I took The Man to meet Kieran, my old housemate. I love Kieran; I used to live with him. I love The Man, I now live with him. I thought we could share some chat about what a great person I am to live with: kind, funny, tidy: the sort of roomie you’d be really proud to introduce to your friends and family.
The waiter came over to take our order. It was breakfast; we were in a French restaurant. He spoke to us in French because no one in that restaurant ever talks to you in English. It wouldn’t even occur to them that a customer couldn’t speak French.
So I ordered an oeuf, because ‘oeuf’ one of the only French words I a) feel confident saying and b) enjoy saying. OEUF OEUF OEUF! The best word ever. Better than chuff or crinkle or rump, all of which rate highly for me. OEUF!
Kieran raised an eyebrow. “No steak tartare?”
I laughed breezily. “Whatchoo on about, roomie?” I asked him. “It’s breakfast time!”
Kieran laughed right back and started to tell The Man a story.
“My friends Sally and Pete came to stay with us one weekend and Lucy arrived in the kitchen. It was Saturday morning, probably about 9.30am. We were all hungover. Lucy said she was taking a load of clothes to the charity shop and would Sally like to have a look through them. Sally said yes. While she looked through them, she wrinkled her nose and said ‘is that beef I can smell?’ Anyway, Lucy ended up giving Sally a cashmere jumper that she still wears all the time. But every time she puts it on she pisses herself laughing as she remembers what Lucy did next.”
The Man was beginning to enjoy this story. “What did she do next?” he prompted.
Kieran started laughing and then suddenly he couldn’t stop. My heart sank. The Man, even though he didn’t know what was coming, laughed too because he knew that whatever was to follow would be lamentably stupid.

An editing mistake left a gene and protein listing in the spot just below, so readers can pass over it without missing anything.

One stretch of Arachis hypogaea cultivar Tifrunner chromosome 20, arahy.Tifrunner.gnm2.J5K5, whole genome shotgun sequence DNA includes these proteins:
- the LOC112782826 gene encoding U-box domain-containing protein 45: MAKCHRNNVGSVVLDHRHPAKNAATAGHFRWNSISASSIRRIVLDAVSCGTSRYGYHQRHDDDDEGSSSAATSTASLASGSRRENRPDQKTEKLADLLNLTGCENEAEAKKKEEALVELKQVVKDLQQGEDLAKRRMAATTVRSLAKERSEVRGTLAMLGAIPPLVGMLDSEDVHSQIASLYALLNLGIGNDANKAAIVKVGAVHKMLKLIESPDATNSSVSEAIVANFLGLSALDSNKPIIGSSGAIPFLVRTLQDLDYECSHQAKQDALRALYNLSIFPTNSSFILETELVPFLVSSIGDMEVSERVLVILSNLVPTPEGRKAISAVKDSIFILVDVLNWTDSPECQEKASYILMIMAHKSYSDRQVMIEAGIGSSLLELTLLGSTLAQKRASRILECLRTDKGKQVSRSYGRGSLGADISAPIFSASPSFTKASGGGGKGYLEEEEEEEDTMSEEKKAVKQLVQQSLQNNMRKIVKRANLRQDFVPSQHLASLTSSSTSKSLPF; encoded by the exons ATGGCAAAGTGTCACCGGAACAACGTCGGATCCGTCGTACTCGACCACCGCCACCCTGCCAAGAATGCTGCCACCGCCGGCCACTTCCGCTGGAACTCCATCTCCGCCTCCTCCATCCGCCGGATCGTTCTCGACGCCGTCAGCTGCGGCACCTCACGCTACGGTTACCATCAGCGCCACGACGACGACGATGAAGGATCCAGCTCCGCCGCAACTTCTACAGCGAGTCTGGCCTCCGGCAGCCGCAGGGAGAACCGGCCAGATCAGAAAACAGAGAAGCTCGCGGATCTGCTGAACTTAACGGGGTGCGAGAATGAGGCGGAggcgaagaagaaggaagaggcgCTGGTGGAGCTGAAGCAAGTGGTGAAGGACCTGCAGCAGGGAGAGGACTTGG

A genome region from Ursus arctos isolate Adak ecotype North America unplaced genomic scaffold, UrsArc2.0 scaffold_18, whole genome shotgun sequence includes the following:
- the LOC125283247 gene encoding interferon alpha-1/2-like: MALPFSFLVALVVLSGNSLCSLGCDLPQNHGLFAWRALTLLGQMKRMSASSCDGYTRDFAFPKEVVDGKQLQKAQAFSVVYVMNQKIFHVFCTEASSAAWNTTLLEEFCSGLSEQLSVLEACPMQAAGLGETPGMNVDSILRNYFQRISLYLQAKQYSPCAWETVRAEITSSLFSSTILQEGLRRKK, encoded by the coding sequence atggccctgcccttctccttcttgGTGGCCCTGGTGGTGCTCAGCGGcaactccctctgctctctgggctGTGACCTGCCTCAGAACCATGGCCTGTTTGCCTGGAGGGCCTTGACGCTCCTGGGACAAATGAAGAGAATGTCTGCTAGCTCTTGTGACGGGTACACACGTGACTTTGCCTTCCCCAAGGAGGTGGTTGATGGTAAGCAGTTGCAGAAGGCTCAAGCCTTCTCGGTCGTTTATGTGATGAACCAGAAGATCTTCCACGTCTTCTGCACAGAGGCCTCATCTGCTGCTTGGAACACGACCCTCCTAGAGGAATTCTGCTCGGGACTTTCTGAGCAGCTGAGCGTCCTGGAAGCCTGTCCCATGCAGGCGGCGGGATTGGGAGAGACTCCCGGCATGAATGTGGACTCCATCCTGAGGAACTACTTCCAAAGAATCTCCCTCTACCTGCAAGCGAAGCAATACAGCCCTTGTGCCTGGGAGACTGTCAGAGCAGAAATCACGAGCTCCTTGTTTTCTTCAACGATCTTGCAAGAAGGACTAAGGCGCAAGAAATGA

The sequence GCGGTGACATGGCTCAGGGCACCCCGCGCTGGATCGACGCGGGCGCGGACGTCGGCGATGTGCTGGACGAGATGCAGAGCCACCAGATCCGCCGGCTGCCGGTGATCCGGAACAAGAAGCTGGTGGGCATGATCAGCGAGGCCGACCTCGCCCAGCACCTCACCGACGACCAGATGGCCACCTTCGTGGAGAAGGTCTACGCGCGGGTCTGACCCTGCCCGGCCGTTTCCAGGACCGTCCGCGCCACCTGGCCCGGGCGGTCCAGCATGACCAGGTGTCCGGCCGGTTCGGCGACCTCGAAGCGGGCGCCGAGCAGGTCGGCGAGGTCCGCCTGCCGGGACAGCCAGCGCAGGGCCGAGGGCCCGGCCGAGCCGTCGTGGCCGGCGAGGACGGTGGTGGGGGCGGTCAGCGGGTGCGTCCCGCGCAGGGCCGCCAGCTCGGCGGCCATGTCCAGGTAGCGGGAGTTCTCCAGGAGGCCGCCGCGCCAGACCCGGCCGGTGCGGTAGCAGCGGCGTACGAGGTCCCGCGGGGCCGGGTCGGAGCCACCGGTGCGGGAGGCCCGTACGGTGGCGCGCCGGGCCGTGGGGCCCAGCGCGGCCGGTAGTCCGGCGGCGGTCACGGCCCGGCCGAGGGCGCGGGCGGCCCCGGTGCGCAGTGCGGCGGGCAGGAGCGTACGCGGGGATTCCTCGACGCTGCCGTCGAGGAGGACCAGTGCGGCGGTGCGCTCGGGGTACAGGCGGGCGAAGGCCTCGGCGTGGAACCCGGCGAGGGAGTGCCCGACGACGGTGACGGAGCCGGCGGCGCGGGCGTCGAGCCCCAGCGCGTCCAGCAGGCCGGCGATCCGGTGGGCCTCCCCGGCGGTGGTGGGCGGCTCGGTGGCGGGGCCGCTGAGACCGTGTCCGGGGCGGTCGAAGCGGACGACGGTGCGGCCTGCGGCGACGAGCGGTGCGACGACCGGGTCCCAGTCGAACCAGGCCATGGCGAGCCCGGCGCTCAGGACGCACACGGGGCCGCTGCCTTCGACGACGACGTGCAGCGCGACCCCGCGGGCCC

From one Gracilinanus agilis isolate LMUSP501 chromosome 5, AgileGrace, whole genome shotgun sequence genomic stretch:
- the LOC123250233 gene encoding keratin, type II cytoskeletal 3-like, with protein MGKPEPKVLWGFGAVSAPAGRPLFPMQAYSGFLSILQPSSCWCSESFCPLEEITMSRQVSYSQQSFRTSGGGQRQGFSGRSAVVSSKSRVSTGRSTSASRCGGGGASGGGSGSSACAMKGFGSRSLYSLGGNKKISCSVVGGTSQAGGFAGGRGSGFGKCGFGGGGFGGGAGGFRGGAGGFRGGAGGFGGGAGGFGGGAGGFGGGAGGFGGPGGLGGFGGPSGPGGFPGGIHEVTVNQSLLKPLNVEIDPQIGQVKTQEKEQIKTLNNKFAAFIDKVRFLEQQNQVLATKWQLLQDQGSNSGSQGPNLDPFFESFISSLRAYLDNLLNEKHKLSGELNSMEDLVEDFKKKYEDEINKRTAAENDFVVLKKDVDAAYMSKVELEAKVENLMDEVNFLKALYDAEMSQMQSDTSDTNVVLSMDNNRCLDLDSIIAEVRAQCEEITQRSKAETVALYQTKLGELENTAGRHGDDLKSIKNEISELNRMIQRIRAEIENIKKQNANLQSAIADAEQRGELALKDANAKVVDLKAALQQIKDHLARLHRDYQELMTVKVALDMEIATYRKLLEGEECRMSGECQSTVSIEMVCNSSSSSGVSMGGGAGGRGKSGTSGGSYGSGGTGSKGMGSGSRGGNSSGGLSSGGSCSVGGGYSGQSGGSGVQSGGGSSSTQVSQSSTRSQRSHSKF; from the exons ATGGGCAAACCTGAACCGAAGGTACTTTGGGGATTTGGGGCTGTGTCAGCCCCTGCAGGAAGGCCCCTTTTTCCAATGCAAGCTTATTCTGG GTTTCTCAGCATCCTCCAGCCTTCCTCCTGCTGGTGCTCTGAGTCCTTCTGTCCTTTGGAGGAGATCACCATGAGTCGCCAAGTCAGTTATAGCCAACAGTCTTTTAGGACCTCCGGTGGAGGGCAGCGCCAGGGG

Eventually Kieran was able to stop laughing long enough to say “Lucy cooked herself a steak for breakfast. Steak and broccoli and brown rice. And then she ran off to her bedroom to eat it because she was too embarrassed to eat it in front of my friends. But then she came out and told them that she’d just eaten steak in her bedroom.”
At this point Kieran resumed laughing and he carried on until he pretty much wept. The Man loved it.
“Arrghhh,” I remarked sadly.
I tried to explain to The Man that at the time I was on a very strict diet because of a digestive disorder. He listened with one ear but it was too late; I was sunk. Him and Kieran started comparing notes and as they did so I realised I am the weirdest person in the world when it comes to food. Snippets from the conversation included
“…burger with RICE CAKES”
“…owns upwards of forty varieties of herbal tea”
“…used to tell me off for eating fish finger sandwiches”
“Me too! She says my fish finger sandwiches are the most nutritionally barren meal on earth!”
“…and have you seen the amount of supplements she takes? Shitting hell! It’s just plain weird!”
“Oh my God, when we flew into Mexico she got properly searched by a drugs woman with a sniffer dog and she had to produce a letter from her weird naturopath woman explaining what all the pills were. FFS!”
I have since contacted Sarah, who I lived with just before moving to Argentina and meeting The Man.
Sarah came back with this:
“Ah, yes Robinson. Chicken legs.”
“Er, could you clarify?” I asked, sighing heavily. A distant memory of that particular dietary fad was coming back to me.
“Yep. You used to bang on about how the ‘red’ meat on chicken is by far the best type of protein. For someone like you. Whatever that meant.”
“And when would you normally see me eating chicken legs?” I asked, wincing.
“Oh, mostly breakfast. But lunch and dinner too. You were often roasting chickens at eight in the morning. It filled the house with smoke because you never cleaned the oven.”
This was not so good. Had I ever been normal?
Then: a lightbulb. Surely before I started seeing naturopaths I ate like a normal person? I’ll text HT, I thought. She lived with me before all that nonsense began!
I texted HT: “If you were to sum up my eating habits in a few key words, what would they be?”
The response was quick. She clearly didn’t need to think about it.
“Hi Robinson. A high concentration of ingredients that can be made into something edible in five minutes at 10pm. With a smattering of beansprouts and the odd tofu cheesecake. Quite weird.”
I texted further back, to Kate.
“OMG I’d forgotten about your crazy eating habits! You were hilarious!”
I went back still further, to my Mum. “You and food… Oh dear. We had to put you on a diet when you were two. You wouldn’t stop eating.”
And there you have it. A lifetime of freakery. Once again, I present Lucy Robinson, terminally not-quite-right.
Here’s me trying to eat a chicken foot while in Mexico. Just in case you were tempted to post saying “oh no, don’t worry, I’m just the same as you, your food isn’t that weird!”